Wealth Managers are increasingly looking to attract those who have very little, or perhaps  no experience of a private banking service. With estimates suggesting that only a tiny proportion of those who could use a private banking or wealth management service currently do so, and as arguably confidence in the banking industry has never been lower in recent years, there has never been a bigger opportunity for individual banks to gain clients through investing in new forms of brand communication.

At the very least Wealth Managers need to be aware of what web 2.0 is (for the record a form of media that encourages interaction and collaboration), as for many consumers it is already become an expected part of the marketing mix. This report, with it’s glossary of key terms does just that. Those in the wealth space will also need to understand, as a minimum, the appropriate culture and guidelines needed for employees to use social media – on behalf of the company and privately.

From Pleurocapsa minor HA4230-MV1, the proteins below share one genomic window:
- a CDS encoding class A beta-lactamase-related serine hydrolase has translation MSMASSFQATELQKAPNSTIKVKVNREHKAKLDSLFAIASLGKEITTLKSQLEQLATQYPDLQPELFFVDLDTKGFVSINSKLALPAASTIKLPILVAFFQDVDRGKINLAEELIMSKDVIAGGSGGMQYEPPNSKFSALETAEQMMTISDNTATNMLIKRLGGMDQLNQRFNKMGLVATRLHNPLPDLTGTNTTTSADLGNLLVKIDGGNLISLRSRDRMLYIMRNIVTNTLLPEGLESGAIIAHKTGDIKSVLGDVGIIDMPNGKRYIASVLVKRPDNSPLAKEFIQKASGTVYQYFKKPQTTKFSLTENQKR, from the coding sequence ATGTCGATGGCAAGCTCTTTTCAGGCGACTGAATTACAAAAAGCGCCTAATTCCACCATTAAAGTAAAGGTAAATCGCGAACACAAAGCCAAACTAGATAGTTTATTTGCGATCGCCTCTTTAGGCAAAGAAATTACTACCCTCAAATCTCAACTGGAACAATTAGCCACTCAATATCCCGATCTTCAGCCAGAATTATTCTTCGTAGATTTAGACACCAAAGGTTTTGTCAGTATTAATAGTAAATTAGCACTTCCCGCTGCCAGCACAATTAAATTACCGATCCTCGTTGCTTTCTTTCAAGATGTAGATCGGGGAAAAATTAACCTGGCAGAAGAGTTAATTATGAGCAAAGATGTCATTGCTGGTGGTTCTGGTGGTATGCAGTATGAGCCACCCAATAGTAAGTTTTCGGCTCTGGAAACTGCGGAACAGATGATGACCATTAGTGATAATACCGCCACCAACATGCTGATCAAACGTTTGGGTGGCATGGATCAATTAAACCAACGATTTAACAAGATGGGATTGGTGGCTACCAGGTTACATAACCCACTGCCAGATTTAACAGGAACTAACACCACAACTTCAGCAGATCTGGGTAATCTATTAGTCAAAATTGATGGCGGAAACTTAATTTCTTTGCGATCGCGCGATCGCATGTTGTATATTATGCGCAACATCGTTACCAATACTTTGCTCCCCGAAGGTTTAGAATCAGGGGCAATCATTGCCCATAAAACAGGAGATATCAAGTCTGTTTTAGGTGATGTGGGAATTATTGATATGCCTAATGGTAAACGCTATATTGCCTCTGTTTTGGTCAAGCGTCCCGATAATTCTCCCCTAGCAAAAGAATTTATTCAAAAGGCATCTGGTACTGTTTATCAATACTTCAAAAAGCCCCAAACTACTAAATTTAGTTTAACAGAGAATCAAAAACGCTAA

Beyond this Wealth Managers will need to understand 2.0’s potential to improve outcomes in a range of areas, including: client interaction and experience (in particular freeing up the time of client advisors), marketing, and product development. Finally they can take comfort from the fact that while financial services institutions have been slower than many other industries to embrace web 2.0 (mainly owing to aversion to the operational, compliance, and reputation  risks that come with employees’ use of the media and the proliferation of consumer-generated content, in what is a new and unknown medium) there already is a huge source of case study and best practice tactics to base their own strategies upon.

The tools explained